When does having a team make you an employment agency?
You think you’ve got an outsourced team that supports your clients. But does the law think that you have “employment business”?
You can be an “employment business” if you supply workers to do work for other organisations. Employment businesses (or employment agencies) are covered by the Conduct of Employment Agencies and Employment Businesses Regulations 2003.
If you run your team in a way that brings you within the scope of the Regulations, you will have a lot of additional compliance and complexity.
How does this affect how you run your team?
If these regulations apply to you, there are restrictions that apply to you.
- You will need to provide specific information and documents equivalent to the thirty-item statutory statement of terms of employment for an employee (and avoid completing it in a way that makes your team member an employee).
- You may not penalise your team for having other or seeking other clients (which you would not want to do anyway for tax reasons).
- You can’t require your team to purchase training or other services provided by you as a condition of getting work from your clients.
- You have to pay your freelancer even if your client does not pay you.
There are many ways of running an outsourced team of associates. Many of our clients pay associates regardless of whether the ultimate client has paid them. But those who are growing a team are not always in a position to do this. It is equally common to see a ‘we’ll pay you when we get paid clause’. This is perfectly lawful if you are not covered by the Regulations.
What would make you an employment agency?
Like so many things concerning freelancers and self-employed service providers, a lot of this comes down to control.
If you are set up to supply people paid by you to act ‘for and under the control of other persons’ (in any capacity), you will fall within the relevant definition. The fact your team are self-employed freelancers does not automatically get you out of this. The key phrase here is “under the control of other persons”.
Many teams work on the basis of a lead VA or Designer, etc, who takes a brief and outsources work to a team. Where the lead person keeps control of the project and the work this is unlikely to result in an employment business being created. But where the team members report to and work directly for the end client, things may be different.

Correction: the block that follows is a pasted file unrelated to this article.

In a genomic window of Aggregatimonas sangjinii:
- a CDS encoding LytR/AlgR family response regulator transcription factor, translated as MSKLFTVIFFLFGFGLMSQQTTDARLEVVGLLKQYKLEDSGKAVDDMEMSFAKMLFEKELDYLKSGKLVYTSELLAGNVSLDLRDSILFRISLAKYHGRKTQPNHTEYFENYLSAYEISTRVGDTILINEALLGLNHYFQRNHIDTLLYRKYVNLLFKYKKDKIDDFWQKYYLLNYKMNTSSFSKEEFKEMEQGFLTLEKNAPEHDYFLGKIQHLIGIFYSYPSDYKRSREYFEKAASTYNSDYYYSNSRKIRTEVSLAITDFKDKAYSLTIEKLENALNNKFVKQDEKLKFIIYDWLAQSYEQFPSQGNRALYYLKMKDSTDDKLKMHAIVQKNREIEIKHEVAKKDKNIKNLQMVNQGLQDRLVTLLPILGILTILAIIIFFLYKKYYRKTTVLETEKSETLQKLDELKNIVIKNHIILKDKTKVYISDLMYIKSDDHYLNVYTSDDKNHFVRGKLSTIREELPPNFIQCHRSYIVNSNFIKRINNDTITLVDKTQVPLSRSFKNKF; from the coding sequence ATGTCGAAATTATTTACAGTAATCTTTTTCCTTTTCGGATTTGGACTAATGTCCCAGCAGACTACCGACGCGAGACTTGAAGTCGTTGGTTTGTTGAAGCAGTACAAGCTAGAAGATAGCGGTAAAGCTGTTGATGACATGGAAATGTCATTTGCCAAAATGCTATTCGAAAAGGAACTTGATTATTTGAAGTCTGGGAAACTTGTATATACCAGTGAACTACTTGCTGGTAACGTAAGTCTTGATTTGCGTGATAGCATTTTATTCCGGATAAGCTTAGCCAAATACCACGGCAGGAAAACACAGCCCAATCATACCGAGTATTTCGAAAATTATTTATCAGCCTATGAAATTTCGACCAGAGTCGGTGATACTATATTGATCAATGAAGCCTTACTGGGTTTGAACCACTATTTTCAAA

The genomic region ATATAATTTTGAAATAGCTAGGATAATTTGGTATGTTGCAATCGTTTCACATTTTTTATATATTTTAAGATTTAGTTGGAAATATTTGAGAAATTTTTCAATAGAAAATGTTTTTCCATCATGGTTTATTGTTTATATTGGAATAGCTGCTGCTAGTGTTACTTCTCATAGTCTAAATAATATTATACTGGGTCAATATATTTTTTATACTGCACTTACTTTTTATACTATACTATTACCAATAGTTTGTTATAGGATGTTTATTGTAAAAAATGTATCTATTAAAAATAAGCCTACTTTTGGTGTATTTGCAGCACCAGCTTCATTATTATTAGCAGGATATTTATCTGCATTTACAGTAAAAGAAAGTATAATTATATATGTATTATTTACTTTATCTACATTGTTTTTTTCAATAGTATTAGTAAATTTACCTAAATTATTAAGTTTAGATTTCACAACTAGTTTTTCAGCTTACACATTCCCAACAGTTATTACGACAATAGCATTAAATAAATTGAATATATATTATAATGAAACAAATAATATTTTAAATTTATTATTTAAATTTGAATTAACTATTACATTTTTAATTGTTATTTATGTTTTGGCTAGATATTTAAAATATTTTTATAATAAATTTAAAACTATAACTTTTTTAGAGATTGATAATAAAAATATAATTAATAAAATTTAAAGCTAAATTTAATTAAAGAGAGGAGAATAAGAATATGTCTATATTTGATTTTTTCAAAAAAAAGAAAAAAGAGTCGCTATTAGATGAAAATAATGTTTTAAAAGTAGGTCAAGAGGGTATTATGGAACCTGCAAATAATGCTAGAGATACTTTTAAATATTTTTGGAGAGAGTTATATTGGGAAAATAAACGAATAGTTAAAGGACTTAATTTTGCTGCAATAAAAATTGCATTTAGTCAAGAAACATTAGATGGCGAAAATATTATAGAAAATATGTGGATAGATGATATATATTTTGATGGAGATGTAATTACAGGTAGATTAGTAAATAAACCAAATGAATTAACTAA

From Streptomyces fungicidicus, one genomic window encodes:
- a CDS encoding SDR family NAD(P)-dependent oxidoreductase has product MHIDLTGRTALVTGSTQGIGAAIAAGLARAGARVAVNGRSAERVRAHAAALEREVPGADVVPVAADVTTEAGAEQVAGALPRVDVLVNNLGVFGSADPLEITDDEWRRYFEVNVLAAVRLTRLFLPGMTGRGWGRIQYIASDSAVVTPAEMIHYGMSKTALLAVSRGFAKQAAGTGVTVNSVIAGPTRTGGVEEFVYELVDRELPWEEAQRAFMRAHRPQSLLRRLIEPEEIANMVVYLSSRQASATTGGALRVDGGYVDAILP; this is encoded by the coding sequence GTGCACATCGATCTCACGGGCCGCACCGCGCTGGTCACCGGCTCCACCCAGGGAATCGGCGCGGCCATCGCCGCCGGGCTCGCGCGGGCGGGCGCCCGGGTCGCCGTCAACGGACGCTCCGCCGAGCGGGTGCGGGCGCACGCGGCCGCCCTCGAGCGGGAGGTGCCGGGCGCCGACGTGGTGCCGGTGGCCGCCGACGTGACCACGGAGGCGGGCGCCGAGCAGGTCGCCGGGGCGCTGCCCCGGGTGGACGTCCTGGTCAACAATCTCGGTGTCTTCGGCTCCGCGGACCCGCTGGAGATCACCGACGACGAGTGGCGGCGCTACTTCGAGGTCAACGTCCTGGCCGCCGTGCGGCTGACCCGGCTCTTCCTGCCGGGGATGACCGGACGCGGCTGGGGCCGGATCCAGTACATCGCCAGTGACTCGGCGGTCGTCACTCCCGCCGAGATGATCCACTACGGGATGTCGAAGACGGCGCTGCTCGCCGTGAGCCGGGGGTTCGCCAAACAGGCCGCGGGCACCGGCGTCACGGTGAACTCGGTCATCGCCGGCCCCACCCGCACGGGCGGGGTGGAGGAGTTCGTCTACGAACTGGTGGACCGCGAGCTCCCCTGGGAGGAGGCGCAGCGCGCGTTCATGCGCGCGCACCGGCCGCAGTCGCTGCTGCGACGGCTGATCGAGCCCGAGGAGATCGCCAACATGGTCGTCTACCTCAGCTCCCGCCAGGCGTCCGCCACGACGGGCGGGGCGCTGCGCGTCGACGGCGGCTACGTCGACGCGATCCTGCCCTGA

There has not been much litigation on this, and that would ultimately explain the test. But it seems that “control” is with the person “who retains the predominant ability to direct the conduct of the worker”. Team members who report directly to the end client may fall within this definition UNLESS the person doing the work is genuinely in business on their own account.
As is often the case, this means it is important for the end client to control only the outputs of the work, and not the inputs. Your team member should not be ‘controlled’ by the end client – they must function as an independent business rather than an ’employee in disguise’. It is really important that you set boundaries on what the end client can dictate to your freelance team member.
Agency worker rights
You could also find you and your team member being covered by the Agency Worker Regulations 2010. You could in effect be an employment agency hiring out workers to your clients. This too is not restricted to your employees but can cover freelancers you provide.
Agency workers have special rights:
- Statutory holiday
- National Minimum/Living Wage
And after 12 weeks’ continuous working for the same end client, agency workers have the right to ‘match’ the employment terms and conditions at the client, with equivalent pay, holiday, sick leave, pensions, working hours and rest breaks, parental time off.
Can you avoid being regulated as an employment agency?
You need to contract properly with your client and your associate/freelancer to make sure you are each contracted and controlled as independent businesses. If you are using KoffeeKlatch terms of business and hiring agreements you have suitable contractual rights.
BUT if what you and your client do on a daily basis does not match the contracts you all signed, then you run the risk of undermining this.
- Make sure that your client does not “control” your freelancer.
It is tempting for a client to treat a freelance associate as a remote employee. But they are not. Your team member should not be asking permission for leave, nor being micromanaged. As long as the results are to the right standard they should be free to implement a secure and appropriate working methodology that gets to the right results.
- Make sure that you are a client of your freelancer’s business.
Do this by setting up your contract right, and by specifying clearly the quality and quantity of work outputs. Don’t try to control the work itself – if you do that, you are stepping towards being “employer”. Control the outputs, not the work.
You and your client need to balance the need for secure data handling with the need to preserve the independence of your team member. And you are both going to have to get used to the idea that your team member can and should provide suitably qualified substitutes when needed. If you get this bit wrong, your freelancer could be your “worker”, and then you are having to give paid holiday and lots else besides in the way of employee-type rights.
- Make sure your freelancer is not paid by the client directly.
Contracts for the way you work today
If you want to create an outsourced team around you – check out our team hiring options. Designed with businesses just like yours to help you work the way you need to.